Obama takes the 'middle way' on Tibet
By Saransh Sehgal
DHARAMSALA, India - United States President Barack Obama seems to be taking a
"middle way" approach in dealing with the Tibet issue. While he wants to be
sympathetic and friendly to the Dalai Lama and his cause, he by no means wants
to offend the Chinese government by getting too close to the Tibetan spiritual
leader in exile.
Or at least this can be read from the messages conveyed by some of his aides
during a recent visit here, home to the Tibetan government in exile, to meet
the Dalai Lama.
For Tibetans in exile and their supporters, a meeting of the US president with
the Dalai Lama is of great encouragement as it symbolizes the support of the
world's superpower to the Free
Tibet movement. Before Obama, all US presidents since 1991 met the Dalai Lama
when he visited the United States "informally" or "by chance". So, Tibetans
here felt greatly disappointed when Obama did not meet their "living Buddha"
during his US trip in April.
Therefore, the arrival here of the US delegation - including Valerie Jarrett,
an adviser to the president, Under Secretary of State for Democracy and Global
Affairs Maria Otero, the Obama administration's new special coordinator for
Tibetan affairs, and Michael Strautmanis, chief of staff to Valerie Jarrett -
on September 14 boosted hope that a meeting with Obama might be arranged for
the Dalai Lama during his US visit in October.
An Obama-Dalai meeting certainly would anger Beijing. Last December, Beijing
postponed the 11th China-European Union summit in protest after French
President Nicolas Sarkozy's met with the Dalai Lama in Poland. In March,
Chinese Foreign Minister Yang Jiechi made it clear that China would take any
meeting with the Dalai Lama by leaders of countries with diplomatic ties with
China as an offense.
After a closed-door meeting with the US guests, the Dalai Lama issued a
statement through his office, "Ms Jarrett conveyed the president's greetings to
his holiness and informed him that she was sent to brief him about the Obama
administration's approach to the Tibetan issue." And "his holiness is looking
forward to meeting President Obama after his visit to China".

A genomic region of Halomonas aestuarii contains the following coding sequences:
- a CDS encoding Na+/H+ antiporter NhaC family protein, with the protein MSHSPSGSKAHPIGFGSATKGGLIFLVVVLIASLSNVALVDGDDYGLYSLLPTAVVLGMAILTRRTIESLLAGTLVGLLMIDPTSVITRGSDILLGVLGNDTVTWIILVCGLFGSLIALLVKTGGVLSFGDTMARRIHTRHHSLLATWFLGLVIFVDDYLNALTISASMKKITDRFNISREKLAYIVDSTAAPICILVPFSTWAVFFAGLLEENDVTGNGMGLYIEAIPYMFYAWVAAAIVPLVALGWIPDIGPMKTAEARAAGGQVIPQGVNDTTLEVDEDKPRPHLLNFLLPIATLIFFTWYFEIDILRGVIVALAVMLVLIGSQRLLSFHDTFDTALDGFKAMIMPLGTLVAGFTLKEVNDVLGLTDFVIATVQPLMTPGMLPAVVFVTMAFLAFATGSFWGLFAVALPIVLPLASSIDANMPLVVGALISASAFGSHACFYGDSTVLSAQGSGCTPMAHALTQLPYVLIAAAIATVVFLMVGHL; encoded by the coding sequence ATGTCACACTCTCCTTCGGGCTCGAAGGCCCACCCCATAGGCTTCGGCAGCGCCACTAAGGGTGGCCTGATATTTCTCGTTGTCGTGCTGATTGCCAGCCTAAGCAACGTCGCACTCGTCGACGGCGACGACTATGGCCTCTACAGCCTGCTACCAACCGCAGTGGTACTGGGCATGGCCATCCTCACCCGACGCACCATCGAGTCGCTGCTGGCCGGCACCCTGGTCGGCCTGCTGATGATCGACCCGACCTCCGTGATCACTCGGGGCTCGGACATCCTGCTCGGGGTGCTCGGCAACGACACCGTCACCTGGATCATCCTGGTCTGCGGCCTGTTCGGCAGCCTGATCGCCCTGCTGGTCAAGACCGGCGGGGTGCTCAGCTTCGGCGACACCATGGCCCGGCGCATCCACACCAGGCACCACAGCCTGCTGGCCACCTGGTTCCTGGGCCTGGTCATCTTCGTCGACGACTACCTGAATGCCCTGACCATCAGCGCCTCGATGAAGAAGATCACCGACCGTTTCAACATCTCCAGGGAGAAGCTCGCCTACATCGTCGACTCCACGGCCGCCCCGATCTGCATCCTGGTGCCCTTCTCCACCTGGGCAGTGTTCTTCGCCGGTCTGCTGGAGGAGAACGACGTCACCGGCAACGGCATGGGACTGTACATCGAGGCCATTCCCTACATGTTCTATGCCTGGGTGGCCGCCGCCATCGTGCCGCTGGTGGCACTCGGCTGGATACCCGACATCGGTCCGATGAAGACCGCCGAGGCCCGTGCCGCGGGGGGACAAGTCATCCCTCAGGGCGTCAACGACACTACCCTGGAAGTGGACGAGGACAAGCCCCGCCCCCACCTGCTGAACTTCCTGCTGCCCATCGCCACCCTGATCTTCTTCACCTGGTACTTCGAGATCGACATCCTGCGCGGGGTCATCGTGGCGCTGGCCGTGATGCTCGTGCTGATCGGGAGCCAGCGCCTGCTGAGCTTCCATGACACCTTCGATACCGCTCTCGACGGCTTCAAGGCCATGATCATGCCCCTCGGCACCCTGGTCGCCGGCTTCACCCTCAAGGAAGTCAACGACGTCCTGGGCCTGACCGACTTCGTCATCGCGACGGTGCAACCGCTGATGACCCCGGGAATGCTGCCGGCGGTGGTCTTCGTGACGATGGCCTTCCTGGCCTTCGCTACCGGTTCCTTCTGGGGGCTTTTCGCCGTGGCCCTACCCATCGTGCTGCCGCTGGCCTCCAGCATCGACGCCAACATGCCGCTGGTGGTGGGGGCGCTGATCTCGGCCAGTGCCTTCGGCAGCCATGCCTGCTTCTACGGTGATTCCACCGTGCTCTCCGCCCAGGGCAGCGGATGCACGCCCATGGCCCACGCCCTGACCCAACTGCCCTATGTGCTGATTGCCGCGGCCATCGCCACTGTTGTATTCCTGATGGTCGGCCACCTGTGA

If anything, this is equivalent to saying that Obama will not meet the Dalai
Lama during the latter's current visit to the US, because the US president is
set to visit Beijing in November. It was said that Obama sent the envoy to
persuade the Dalai Lama not to visit Washington during his current US trip. The
Tibetans in exile now hope that Obama could meet the Dalai Lama shortly after
his maiden visit to Beijing, though the White House makes no firm commitment.
Arriving in Memphis, Tennessee, on Tuesday - barely a week after he met Obama's
envoy - the Dalai Lama started his three-week North American trip.
"His Holiness the Dalai Lama left his residence for a 23-day scheduled visit to
the US and Canada," said Tenzin Taklha, the joint secretary of the Dalai Lama's
"During his stay in the US, there is no scheduled meeting between the Dalai
Lama and President Obama. He will meet Obama sometime late, after his visit to
China in November," Taklha said, adding that "meeting President Obama after his
China visit would be more fruitful and constructive".
Jarrett said in a statement she emphasized Obama's commitment to supporting the
Tibetan people and securing their human and civil rights. She also said Obama
commended the Dalai Lama for looking for a solution based on autonomy within
Obama's emissaries were obviously keen to assure the Dalai Lama that just
because the president would not meet him before his first official visit to
Beijing, it did not mean he was not concerned about the Tibet issue. The Dalai
Lama expressed the hope the Tibetans would see progress in the resolution of
their differences with China during Obama's presidency, according to the
The team also met Tibetan premier in exile Samdhong Rinpoche, the Dalai Lama's
special envoy Lodi Gyari and other influential Tibetan groups. "What we expect
is some concrete steps by the Obama administration and we hope the United
States will walk the extra mile on our behalf while dealing with China,"
Tibetan Youth Congress president Tsewang Rinzin told Agence France-Presse.
"During my meeting with Jarrett, I also referenced Obama's public address that
the US will continue to fight for oppressed people," Rinzin said.
China reiterated its stance on the Dalai Lama. Soon after the meeting with
Obama's aides was reported, Chinese Foreign Ministry spokeswoman Jiang Yu said
China firmly opposed any meetings between the Dalai Lama and foreign officials
in any form. China's position on the Tibet issue is clear and consistent.
"We are firmly opposed to the Dalai Lama's engagement in separatist activities
against China in any country and in any name or identity. We oppose any force
making use of this issue to interfere with China's internal affairs. The US
side is very clear about China's position on this issue," Jiang said when asked